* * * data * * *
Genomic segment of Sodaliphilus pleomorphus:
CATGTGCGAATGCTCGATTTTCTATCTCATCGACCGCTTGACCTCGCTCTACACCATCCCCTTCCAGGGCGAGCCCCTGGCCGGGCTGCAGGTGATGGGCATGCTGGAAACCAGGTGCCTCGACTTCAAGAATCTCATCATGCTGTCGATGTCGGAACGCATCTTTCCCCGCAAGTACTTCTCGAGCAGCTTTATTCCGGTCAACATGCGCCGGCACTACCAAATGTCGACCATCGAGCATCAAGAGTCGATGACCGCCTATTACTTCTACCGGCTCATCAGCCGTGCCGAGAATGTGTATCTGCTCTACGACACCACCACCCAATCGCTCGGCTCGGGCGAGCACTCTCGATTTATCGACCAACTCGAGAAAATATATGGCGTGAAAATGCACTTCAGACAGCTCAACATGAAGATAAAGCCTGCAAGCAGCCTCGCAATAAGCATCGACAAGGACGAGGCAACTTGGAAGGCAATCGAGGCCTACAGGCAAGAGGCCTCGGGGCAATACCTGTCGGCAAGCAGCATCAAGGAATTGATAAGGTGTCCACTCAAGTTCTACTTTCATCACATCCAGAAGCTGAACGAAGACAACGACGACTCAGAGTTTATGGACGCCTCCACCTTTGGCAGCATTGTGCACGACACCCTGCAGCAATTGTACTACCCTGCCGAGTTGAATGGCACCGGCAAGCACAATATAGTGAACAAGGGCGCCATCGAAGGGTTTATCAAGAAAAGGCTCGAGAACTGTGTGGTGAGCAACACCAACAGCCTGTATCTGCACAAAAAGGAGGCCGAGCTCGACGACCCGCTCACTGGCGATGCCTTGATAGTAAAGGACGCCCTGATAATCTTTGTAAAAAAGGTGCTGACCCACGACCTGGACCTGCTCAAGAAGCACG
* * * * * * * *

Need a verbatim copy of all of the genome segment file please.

Genomic segment of Sodaliphilus pleomorphus:
CATGTGCGAATGCTCGATTTTCTATCTCATCGACCGCTTGACCTCGCTCTACACCATCCCCTTCCAGGGCGAGCCCCTGGCCGGGCTGCAGGTGATGGGCATGCTGGAAACCAGGTGCCTCGACTTCAAGAATCTCATCATGCTGTCGATGTCGGAACGCATCTTTCCCCGCAAGTACTTCTCGAGCAGCTTTATTCCGGTCAACATGCGCCGGCACTACCAAATGTCGACCATCGAGCATCAAGAGTCGATGACCGCCTATTACTTCTACCGGCTCATCAGCCGTGCCGAGAATGTGTATCTGCTCTACGACACCACCACCCAATCGCTCGGCTCGGGCGAGCACTCTCGATTTATCGACCAACTCGAGAAAATATATGGCGTGAAAATGCACTTCAGACAGCTCAACATGAAGATAAAGCCTGCAAGCAGCCTCGCAATAAGCATCGACAAGGACGAGGCAACTTGGAAGGCAATCGAGGCCTACAGGCAAGAGGCCTCGGGGCAATACCTGTCGGCAAGCAGCATCAAGGAATTGATAAGGTGTCCACTCAAGTTCTACTTTCATCACATCCAGAAGCTGAACGAAGACAACGACGACTCAGAGTTTATGGACGCCTCCACCTTTGGCAGCATTGTGCACGACACCCTGCAGCAATTGTACTACCCTGCCGAGTTGAATGGCACCGGCAAGCACAATATAGTGAACAAGGGCGCCATCGAAGGGTTTATCAAGAAAAGGCTCGAGAACTGTGTGGTGAGCAACACCAACAGCCTGTATCTGCACAAAAAGGAGGCCGAGCTCGACGACCCGCTCACTGGCGATGCCTTGATAGTAAAGGACGCCCTGATAATCTTTGTAAAAAAGGTGCTGACCCACGACCTGGACCTGCTCAAGAAGCACG